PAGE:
Novia McDonald-Whyte walks into the Spanish Court Hotel in Kingston in red lipstick, oversized white eyeglasses and wide-leg linen pants. Her ribbed blouse is emblazoned with a young girl rocking an afro made of butterflies. McDonald-Whyte commands the attention of everyone in the room, who may or may not know that she’s been a trendsetter in Jamaica for nearly two decades as the Senior Associate Editor Lifestyle of Jamaica Observer. McDonald-Whyte joined the daily newspaper in 1997, and has since established herself as an authority on food, fashion and lifestyle, knowing about an up-and-coming restaurant, boutique or chef before anyone else.
McDonald-Whyte sat with Outpostings to discuss the upcoming NyamJam Festival and Jamaica’s culinary evolution. She remembers that just a few years ago, working in the food industry was anything but glamorous. “It used to be that you were just a cook, but the conversation has changed,” McDonald-Whyte explains. There’s nothing wrong with the ubiquitous dish of rice and peas and chicken, she says, but “it can’t be the whole conversation.” Ten years ago, sushi was a novelty in Jamaica. Now you can have it anywhere.
Who to attribute to the change? The list is long, she says, and it includes many local chefs—Colin Hylton, Celeste Gordon, Suzanne and Michelle Rousseau—as well as Jamaica Observer. The leading publication has opened up the conversation about food, covering thought-provoking stories like organic farming and the burgeoning wine scene. The Jamaica Observer also launched the Table Talk Food Awards, and established scholarships for food-and-beverage students at the University of Technology, awarding more than 14 million dollars over 12 years.
While there is no Zagat Guide to Jamaica, McDonald-Whyte believes the time has come. “We have to get to the point where we are traveling to the Caribbean to eat,” she says. As she digs into a heaping plate of jerk chicken, rice and peas, she shared her favorite gems on the island.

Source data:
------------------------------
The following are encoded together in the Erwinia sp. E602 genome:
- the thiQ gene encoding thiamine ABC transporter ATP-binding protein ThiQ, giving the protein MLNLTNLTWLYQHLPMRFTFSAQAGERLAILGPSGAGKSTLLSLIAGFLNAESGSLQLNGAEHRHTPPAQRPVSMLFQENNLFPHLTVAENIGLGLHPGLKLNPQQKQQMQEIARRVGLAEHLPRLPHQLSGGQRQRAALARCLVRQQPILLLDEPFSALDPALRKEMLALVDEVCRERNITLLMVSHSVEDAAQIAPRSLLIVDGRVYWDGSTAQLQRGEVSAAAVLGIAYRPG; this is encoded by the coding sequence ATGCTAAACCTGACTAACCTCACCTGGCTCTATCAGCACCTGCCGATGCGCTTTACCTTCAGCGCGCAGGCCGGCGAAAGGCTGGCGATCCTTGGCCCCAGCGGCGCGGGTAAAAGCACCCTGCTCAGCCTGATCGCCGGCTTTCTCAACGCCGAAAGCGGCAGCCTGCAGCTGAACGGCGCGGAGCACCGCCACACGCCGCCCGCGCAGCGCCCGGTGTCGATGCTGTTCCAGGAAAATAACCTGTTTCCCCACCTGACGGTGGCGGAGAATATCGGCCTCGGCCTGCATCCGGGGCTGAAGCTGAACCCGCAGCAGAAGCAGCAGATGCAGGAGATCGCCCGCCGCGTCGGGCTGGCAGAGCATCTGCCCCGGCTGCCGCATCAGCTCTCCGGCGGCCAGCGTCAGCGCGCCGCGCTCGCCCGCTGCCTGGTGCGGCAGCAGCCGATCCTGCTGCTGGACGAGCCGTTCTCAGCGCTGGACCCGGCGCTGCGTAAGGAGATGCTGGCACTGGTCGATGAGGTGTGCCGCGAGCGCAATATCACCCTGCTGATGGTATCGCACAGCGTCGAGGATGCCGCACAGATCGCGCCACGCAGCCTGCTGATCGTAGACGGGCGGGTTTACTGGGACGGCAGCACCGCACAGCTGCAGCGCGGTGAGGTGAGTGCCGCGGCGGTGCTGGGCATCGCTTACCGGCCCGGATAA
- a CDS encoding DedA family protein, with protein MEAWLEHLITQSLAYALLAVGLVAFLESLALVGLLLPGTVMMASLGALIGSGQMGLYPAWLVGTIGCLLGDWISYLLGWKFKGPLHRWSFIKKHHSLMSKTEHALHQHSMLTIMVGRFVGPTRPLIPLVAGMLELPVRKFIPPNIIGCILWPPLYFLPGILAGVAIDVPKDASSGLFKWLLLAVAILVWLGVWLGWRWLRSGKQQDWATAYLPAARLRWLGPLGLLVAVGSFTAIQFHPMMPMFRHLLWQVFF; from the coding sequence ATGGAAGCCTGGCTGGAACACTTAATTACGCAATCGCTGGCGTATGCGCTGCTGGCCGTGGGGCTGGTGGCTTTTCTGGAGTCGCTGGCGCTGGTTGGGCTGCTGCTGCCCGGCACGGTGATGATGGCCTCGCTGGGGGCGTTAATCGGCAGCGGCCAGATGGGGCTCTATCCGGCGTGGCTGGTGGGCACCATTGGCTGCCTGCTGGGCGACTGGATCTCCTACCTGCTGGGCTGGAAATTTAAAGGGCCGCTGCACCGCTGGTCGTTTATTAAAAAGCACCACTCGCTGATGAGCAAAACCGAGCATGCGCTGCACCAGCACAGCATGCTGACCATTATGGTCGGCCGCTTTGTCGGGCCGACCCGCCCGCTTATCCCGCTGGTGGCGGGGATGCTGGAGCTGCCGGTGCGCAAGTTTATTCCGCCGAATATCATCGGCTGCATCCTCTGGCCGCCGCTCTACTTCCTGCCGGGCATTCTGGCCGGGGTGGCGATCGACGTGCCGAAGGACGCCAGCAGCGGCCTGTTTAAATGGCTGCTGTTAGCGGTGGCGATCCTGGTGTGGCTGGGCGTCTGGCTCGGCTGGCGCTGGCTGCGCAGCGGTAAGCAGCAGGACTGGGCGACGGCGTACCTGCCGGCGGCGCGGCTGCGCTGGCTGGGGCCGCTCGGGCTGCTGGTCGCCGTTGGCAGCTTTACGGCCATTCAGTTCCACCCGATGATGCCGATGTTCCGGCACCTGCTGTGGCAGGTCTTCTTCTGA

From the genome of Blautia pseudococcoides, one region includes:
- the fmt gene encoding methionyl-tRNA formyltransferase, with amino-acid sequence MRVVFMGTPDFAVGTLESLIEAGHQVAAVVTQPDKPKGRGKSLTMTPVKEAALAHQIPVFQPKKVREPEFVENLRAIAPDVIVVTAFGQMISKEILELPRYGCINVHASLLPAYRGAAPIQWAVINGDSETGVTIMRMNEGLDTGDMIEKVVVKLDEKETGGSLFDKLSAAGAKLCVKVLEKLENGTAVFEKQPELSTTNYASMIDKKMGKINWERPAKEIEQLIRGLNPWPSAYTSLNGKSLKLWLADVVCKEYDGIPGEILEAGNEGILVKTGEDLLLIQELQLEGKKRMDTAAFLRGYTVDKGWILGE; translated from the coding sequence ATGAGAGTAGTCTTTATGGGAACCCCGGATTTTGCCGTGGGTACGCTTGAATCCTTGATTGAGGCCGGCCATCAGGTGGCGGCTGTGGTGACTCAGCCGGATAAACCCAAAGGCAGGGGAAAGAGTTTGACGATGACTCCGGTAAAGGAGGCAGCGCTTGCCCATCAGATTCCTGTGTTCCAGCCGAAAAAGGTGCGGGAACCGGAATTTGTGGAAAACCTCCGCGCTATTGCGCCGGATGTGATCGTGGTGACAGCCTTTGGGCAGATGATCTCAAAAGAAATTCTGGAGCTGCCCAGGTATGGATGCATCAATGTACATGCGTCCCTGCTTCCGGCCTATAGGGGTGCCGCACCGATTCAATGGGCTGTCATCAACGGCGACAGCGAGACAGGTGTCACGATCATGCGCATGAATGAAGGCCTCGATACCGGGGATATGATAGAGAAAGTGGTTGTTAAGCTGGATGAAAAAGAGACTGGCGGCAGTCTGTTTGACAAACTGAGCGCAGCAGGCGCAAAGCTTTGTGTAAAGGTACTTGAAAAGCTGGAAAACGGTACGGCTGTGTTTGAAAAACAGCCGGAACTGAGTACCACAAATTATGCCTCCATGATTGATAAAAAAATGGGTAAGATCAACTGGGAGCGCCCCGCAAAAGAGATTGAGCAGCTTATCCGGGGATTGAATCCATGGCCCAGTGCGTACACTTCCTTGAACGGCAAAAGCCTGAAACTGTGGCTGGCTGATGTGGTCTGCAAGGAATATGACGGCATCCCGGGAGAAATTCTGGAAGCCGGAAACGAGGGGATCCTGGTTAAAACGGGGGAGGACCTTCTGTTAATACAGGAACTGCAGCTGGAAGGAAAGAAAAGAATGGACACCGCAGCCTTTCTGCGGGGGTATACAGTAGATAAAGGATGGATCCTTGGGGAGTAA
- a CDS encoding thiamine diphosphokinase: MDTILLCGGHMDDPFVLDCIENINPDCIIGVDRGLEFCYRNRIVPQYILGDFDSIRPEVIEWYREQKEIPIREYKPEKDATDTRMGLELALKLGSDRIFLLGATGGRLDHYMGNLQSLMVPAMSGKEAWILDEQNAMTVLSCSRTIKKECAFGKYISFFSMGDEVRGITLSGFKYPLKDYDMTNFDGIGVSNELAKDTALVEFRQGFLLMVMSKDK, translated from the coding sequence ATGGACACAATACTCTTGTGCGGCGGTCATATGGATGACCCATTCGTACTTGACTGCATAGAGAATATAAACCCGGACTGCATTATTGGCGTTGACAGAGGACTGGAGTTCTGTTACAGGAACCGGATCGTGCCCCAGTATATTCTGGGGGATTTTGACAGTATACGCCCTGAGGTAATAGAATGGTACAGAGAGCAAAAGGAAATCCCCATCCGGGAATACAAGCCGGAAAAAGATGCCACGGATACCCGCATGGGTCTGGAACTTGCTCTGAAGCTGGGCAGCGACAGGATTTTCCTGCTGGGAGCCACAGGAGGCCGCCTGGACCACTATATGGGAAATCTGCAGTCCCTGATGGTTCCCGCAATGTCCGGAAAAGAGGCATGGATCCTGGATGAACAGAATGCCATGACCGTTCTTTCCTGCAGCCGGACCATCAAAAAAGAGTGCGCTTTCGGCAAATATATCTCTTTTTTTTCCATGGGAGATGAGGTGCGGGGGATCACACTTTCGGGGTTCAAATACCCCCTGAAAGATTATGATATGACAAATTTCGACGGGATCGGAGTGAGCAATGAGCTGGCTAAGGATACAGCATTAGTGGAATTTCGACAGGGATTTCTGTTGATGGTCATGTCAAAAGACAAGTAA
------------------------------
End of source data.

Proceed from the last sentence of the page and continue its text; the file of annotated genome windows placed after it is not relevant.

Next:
“I eat papaya, bananas and coconut water for breakfast every single day. Yes, it’s an obsession.”
“On a Saturday, you can find me at the Spanish Court Hotel sitting quietly and having a coffee. ”
“I’ve just discovered that they serve sushi here at Kingston’s Spanish Court Hotel. Friends of mine were here from Trinidad, and they ordered sushi. I come here every day and I didn’t know they serve sushi!”
“Tastee. The patty has to be so hot that when you bite into it, it burns off your tongue. God help you if the patty is not hot.”
“The mountains at Strawberry Hill, and I’m not just saying that because you are here. There really isn’t anything like it. The staff at Strawberry Hill is special.”
Gee Wiz Vegetarian Restaurant. (Shop # 4 Lazza Plaza, Calabash Bay, Treasure Beach; email: [email protected])
Sweetwood Market. “For fish, vegetables and bammy [traditional cassava flatbread].”
Scandal, Empire and Power. “Because of my job, I’m always interacting with people. On the weekends, I like to watch my favorite shows and have a little quiet time.”
Belinda’s on the River. “The only way to get to this [traditional Jamaican] restaurant is by raft!”
“The Oyster Man,” whose name is Juicy. Where can you find him? “He’s anywhere you need him to be,” McDonald-Whyte says. If you’re hankering for Juicy’s fresh oysters, give him a call (and an hour): 876-388-0086.
“Cafe Blue, just down the road from Strawberry Hill, is lovely.”
“Ask for The Dumpling Shop. It’s fantastic. You get a little saltfish in a brown paper bag, and some dumplings. If you ask anyone for The Dumpling Shop, they’ll know exactly where to take you.” (J&R Grocery & Snack, 44E Waltham park Road, Kingston, Jamaica)
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